UK continued spring practice on Monday, building on a solid Saturday scrimmage. (Chet White, UK Athletics)
Two days removed from a scrimmage he called UK's best day so far this spring, Mark Stoops was singing much the same tune after a Monday practice moved inside due to rain.
The Wildcats, according to Stoops, didn't let the momentum built on Saturday go to waste.
"It was good to get out there today and put another good practice together," Stoops said. "I thought Saturday, like I said, that was one of our better days. I felt like we backed it up with a pretty good day today. We're starting to move forward, get a little bit better in each phase of the game."
Stoops didn't get into details, but his evaluation of the scrimmage was no different after viewing tape.
"I just felt like it was just better football," Stoops said. "As the head coach, you're not just worried about one side, one position group or anything like that and obviously I just felt like there was more quality football being played."
This time a year ago, it was tape from Kentucky's annual Blue-White Spring Game Stoops and his staff were watching. Now, UK still has two weeks of spring practice left. That delayed schedule is no accident.
"We went into spring ball late so we could really have some to lift and put on some weight and get stronger," Stoops said. "I feel like that's paying off."
Benefiting from a long winter in UK's High Performance program, the Wildcats entered the spring bigger, stronger and faster. Stoops has known that all along, but he got a reminder of his team's progress from a special practice guest on Monday.
Defensive line guru Pete Jenkins -- a former assistant with the Philadelphia Eagles, LSU and USC -- is continuing an annual spring tradition of observing Stoops' team and came away impressed by the difference between the team he watched Monday and the one he saw a year ago.
"Sometimes when you see it every day you want to make those steps faster, but he noticed it and told me it's a much different team, better-looking team, looks like we're more physical and all that," Stoops said. "So it's good to hear that from somebody that spends a lot of time going to a lot of spring practices and been around the block."
The positive feedback is nice, but the real reason Jenkins -- who also coached UK assistant Jimmy Brumbaugh at Auburn -- is spending time in Lexington is to be a resource as Stoops and defensive coordinator D.J. Eliot look to develop the same kind of dominant line play Florida State had.
"It's something we take great pride in," Stoops said. "It's something we did at Florida State. The better you play up front, the better you're going to be. It starts up there. I think Coach Brumbaugh does a great job of developing those guys. We got a long way to go with some young guys, but that's key for us."
The road may be long, but Stoops believes the Cats are on the right track.
"We're battling," Stoops said. "We're getting better. We've got a few young guys in there with Regie (Meant) getting better. But Mike Douglas is battling, doing a good job and Melvin's (Lewis) getting better, so we're improving."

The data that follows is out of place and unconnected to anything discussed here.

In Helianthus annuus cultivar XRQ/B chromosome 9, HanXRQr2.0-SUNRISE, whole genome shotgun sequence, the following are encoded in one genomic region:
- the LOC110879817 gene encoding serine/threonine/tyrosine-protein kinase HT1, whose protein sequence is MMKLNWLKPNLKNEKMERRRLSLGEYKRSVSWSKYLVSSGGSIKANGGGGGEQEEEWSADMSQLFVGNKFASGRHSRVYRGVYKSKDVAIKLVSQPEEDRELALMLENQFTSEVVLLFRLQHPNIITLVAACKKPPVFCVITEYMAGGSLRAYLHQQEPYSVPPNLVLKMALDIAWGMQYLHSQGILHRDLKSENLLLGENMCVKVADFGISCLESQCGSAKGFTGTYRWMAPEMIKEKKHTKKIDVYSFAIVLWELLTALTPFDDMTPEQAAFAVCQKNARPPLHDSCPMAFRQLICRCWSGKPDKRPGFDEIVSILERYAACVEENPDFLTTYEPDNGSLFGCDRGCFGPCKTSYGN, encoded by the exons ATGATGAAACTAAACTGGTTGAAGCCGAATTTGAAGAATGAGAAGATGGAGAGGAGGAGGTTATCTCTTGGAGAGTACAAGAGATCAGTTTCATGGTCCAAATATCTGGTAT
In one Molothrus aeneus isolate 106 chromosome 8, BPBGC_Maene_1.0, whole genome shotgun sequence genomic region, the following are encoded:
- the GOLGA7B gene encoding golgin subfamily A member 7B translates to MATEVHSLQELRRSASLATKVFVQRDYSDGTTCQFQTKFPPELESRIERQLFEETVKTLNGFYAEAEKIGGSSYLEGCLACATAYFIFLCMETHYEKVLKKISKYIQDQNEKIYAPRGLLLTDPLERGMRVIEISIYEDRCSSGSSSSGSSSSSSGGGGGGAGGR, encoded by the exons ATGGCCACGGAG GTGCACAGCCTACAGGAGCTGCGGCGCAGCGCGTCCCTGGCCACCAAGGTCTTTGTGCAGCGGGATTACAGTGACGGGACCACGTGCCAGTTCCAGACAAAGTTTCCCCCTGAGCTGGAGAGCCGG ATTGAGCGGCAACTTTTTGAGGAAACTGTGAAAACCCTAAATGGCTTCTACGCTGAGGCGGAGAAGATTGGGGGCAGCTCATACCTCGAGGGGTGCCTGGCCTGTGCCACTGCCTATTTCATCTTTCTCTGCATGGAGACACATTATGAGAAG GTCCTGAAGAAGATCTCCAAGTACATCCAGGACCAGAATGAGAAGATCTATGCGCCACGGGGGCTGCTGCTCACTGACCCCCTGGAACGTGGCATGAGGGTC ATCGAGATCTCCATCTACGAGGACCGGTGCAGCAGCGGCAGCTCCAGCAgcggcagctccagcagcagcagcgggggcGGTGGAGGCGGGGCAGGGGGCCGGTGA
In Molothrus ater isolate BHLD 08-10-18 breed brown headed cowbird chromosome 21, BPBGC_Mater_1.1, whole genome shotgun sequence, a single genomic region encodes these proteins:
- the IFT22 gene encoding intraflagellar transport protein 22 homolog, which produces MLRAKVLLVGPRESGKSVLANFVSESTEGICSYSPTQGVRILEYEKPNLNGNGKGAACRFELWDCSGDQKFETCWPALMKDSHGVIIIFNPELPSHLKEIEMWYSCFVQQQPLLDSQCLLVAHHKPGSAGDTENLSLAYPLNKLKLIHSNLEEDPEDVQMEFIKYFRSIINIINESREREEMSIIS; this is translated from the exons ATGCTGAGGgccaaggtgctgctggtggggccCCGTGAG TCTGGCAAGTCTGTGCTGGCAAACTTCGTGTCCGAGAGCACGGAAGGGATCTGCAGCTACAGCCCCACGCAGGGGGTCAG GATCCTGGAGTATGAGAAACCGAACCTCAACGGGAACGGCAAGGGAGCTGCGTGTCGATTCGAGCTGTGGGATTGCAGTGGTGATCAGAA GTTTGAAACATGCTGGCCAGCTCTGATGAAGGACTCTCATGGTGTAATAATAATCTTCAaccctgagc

Of course, the bookends of UK's defensive line are ends Bud Dupree and Za'Darius Smith. Both continue to draw rave reviews for their play and leadership, but even the two seniors who bypassed the NFL Draft have room for growth.
"I think with Bud it's his versatility, and making sure he's getting enough quality reps to continue to progress with his hand in the dirt as a great D-linemen, and then being able to get him some snaps on his feet and doing some other things and being versatile with Bud," Stoops said. "That's a matter of keep on getting reps there. With Z, you can never get enough reps. You're always getting better."
Dylan Dwyer picked up the win after tossing 6.1 shutout innings against Missouri on Saturday. (Britney Howard, UK Athletics)
In a perfect world for UK baseball, Chandler Shepherd would have made his regular weekend start. He would have avoided the forearm laceration that sidelined him on Saturday and Dylan Dwyer would have started on Tuesday against Morehead State.
Instead, Dwyer was pressed into action.
The circumstances under which Dwyer made his first-career Southeastern Conference start may not have been ideal, but he made the best of the situation.
"What you really hope when a kid gets an opportunity, whether it's playing defense in the ninth inning, a pinch hit or his first start in SEC play, is that he maximizes it and forces you to give him more opportunity," UK head coach Gary Henderson said. "And that's what you hope and that's what he did."
With UK on a two-game losing streak and in need of a Saturday-night win to even a crucial league series with Missouri, Dwyer stepped up. He tossed 6.1 shutout innings, allowing just six hits and a walk against a Tiger lineup that touched up the Wildcats for eight runs just a day earlier.